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30 and Single

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Single at 30 |

(Taptaptap. Ahem, is this thing on?)

Hi. My name is Ali, and I am 30 years old and single.

And call me crazy, but I’ve decided to blog about it.


Now when I say single, let’s be clear — I mean single. The don’t-have-a-fiancee, don’t-have-a-boyfriend, actually-don’t-even-have-a-cute-crush-right-now-except-for-my-adorable-pup (although I promise I’m not that crazy dog lady), rsvp-for-just-one, set-the-thermostat-however-I-want, no-i’m-not-expecting-anyone, please-don’t-make-me-try-to-catch-the-freaking-bouquet, put-my-hands-UP-for-Beyonce kind of single.

This fact still feels a little surreal since I never would have guessed a decade go — heck, even a few years ago — that I would find myself single at 30. I have always hoped and wanted to eventually be married. And frankly I have lived most of my adult life assuming that marriage was inevitably just around the corner. After all, that’s how it seemed to happen for everyone else, right?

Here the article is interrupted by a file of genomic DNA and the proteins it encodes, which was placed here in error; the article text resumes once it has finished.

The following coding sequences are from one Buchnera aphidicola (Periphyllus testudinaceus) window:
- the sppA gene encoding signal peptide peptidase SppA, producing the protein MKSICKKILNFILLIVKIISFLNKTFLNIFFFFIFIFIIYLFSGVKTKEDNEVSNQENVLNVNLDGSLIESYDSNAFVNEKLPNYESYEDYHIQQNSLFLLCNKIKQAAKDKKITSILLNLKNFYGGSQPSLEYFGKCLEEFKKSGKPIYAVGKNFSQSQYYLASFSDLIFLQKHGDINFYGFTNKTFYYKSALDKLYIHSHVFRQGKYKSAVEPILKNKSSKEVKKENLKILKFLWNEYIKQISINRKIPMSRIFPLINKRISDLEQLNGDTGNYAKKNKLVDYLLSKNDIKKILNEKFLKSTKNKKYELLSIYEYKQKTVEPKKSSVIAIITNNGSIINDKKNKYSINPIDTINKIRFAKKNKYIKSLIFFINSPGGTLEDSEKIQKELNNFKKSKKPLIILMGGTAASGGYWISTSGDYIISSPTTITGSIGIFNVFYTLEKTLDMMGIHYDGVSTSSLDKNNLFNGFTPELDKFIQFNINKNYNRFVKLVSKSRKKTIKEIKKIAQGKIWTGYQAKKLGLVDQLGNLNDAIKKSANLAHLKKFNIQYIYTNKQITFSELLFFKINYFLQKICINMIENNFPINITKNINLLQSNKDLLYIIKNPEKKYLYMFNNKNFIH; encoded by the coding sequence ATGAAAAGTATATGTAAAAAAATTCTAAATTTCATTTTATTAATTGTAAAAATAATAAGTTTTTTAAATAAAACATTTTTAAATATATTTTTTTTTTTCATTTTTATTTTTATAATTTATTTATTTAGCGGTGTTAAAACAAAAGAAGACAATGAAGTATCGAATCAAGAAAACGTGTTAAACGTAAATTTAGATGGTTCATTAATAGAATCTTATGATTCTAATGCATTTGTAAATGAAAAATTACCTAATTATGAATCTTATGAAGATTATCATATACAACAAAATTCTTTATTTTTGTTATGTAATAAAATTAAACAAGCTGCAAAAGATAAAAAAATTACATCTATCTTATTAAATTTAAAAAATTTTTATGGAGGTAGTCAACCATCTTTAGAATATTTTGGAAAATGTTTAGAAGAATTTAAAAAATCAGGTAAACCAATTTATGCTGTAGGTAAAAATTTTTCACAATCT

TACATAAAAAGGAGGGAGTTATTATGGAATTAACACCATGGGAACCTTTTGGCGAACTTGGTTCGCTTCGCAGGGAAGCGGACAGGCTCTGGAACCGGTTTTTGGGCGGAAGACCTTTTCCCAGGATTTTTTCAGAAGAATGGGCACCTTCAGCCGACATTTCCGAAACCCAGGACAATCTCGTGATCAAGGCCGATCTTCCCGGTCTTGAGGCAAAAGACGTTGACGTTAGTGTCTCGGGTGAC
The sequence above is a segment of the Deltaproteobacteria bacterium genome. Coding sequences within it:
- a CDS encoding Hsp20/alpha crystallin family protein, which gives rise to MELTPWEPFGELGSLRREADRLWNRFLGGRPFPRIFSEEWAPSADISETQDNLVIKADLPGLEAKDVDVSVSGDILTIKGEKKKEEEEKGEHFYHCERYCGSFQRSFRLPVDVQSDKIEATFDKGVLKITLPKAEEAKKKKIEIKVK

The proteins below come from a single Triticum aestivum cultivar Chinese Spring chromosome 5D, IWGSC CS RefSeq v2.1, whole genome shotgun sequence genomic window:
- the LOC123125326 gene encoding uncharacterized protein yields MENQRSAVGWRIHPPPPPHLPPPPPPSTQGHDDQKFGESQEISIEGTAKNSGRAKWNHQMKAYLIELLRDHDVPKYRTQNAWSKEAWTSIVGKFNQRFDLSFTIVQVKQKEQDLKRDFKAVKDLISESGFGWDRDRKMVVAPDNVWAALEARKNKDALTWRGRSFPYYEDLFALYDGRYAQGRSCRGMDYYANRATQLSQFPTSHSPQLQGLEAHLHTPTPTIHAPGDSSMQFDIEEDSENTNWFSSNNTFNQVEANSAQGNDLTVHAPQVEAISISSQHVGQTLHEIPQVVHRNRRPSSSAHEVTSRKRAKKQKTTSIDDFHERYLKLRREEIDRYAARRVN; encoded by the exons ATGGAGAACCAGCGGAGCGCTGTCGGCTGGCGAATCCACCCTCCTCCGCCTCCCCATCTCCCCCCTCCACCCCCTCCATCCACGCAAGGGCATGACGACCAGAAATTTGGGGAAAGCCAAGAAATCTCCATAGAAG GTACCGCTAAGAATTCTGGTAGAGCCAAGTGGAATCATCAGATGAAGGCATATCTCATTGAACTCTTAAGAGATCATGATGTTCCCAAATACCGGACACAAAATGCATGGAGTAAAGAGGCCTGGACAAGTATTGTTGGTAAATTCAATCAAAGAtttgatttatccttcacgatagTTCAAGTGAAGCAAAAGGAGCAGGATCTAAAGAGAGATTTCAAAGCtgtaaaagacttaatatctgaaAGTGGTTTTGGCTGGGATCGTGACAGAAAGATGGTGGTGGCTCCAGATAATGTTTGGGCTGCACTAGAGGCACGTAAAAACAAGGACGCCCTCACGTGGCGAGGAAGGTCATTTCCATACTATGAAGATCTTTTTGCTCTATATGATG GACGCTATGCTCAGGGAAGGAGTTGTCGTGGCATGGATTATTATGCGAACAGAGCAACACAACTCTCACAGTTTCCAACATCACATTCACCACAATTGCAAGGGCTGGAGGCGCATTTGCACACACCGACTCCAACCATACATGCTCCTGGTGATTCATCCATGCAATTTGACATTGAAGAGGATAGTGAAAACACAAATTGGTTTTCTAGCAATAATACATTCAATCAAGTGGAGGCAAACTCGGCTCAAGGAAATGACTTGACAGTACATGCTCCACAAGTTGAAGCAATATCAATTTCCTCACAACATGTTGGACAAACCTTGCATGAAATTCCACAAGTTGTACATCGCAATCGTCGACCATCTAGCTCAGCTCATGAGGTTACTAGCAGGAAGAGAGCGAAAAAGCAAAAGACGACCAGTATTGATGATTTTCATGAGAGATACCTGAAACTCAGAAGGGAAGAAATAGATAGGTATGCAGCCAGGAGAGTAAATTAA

But I blew out 30 candles this past May. And while I did so genuinely loving my life more than ever, I definitely entered my thirties sans husband and very single.

Adventures In Dating

Don’t get me wrong, though. I’ve had plenty of times in my life when it wasn’t just MeMyselfAndI (and my dog).

In fact, I think it’s safe to say that over the years I have gone on a somewhat ridiculous number of set ups and and blind dates. (Ok, that last one’s a total lie – I am an expert Google pre-stalker for “blind” dates.)

I’ve learned the difference between EHarm and Match, filled out awkwardly bright and shiny profiles, and rolled my eyes while “shopping” photo after photo of shirtless, car-boasting, ex-girlfriend-partially-cropped-out, “tired-of-the-bar-scene”, “I-love-a-night-out-but-I-also-love-a-night-in” men.